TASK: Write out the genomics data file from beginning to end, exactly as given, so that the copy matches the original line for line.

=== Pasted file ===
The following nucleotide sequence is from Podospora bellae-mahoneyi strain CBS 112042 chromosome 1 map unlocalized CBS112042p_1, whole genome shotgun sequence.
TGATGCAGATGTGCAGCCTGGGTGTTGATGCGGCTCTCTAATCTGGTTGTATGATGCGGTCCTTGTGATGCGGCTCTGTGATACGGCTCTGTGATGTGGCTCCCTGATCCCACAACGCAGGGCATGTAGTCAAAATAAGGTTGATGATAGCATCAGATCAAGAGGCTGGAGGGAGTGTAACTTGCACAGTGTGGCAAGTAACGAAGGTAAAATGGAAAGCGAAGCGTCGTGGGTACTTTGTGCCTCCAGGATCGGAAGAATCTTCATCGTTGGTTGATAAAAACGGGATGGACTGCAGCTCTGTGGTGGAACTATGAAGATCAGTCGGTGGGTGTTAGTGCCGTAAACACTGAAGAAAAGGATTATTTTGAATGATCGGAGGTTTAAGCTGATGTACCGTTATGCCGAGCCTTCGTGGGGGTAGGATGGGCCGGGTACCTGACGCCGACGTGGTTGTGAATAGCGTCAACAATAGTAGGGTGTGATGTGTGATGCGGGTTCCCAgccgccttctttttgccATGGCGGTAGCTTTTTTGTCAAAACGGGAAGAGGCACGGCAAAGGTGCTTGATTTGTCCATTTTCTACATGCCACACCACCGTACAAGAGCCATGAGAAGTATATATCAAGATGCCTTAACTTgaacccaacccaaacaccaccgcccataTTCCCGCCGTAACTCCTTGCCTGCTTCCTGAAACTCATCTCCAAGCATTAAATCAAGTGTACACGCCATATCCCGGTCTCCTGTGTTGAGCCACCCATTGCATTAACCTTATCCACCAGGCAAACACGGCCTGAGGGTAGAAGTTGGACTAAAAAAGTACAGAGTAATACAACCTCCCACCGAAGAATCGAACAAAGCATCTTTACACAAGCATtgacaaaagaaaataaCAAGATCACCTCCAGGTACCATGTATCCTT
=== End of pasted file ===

The following nucleotide sequence is from Podospora bellae-mahoneyi strain CBS 112042 chromosome 1 map unlocalized CBS112042p_1, whole genome shotgun sequence.
TGATGCAGATGTGCAGCCTGGGTGTTGATGCGGCTCTCTAATCTGGTTGTATGATGCGGTCCTTGTGATGCGGCTCTGTGATACGGCTCTGTGATGTGGCTCCCTGATCCCACAACGCAGGGCATGTAGTCAAAATAAGGTTGATGATAGCATCAGATCAAGAGGCTGGAGGGAGTGTAACTTGCACAGTGTGGCAAGTAACGAAGGTAAAATGGAAAGCGAAGCGTCGTGGGTACTTTGTGCCTCCAGGATCGGAAGAATCTTCATCGTTGGTTGATAAAAACGGGATGGACTGCAGCTCTGTGGTGGAACTATGAAGATCAGTCGGTGGGTGTTAGTGCCGTAAACACTGAAGAAAAGGATTATTTTGAATGATCGGAGGTTTAAGCTGATGTACCGTTATGCCGAGCCTTCGTGGGGGTAGGATGGGCCGGGTACCTGACGCCGACGTGGTTGTGAATAGCGTCAACAATAGTAGGGTGTGATGTGTGATGCGGGTTCCCAgccgccttctttttgccATGGCGGTAGCTTTTTTGTCAAAACGGGAAGAGGCACGGCAAAGGTGCTTGATTTGTCCATTTTCTACATGCCACACCACCGTACAAGAGCCATGAGAAGTATATATCAAGATGCCTTAACTTgaacccaacccaaacaccaccgcccataTTCCCGCCGTAACTCCTTGCCTGCTTCCTGAAACTCATCTCCAAGCATTAAATCAAGTGTACACGCCATATCCCGGTCTCCTGTGTTGAGCCACCCATTGCATTAACCTTATCCACCAGGCAAACACGGCCTGAGGGTAGAAGTTGGACTAAAAAAGTACAGAGTAATACAACCTCCCACCGAAGAATCGAACAAAGCATCTTTACACAAGCATtgacaaaagaaaataaCAAGATCACCTCCAGGTACCATGTATCCTT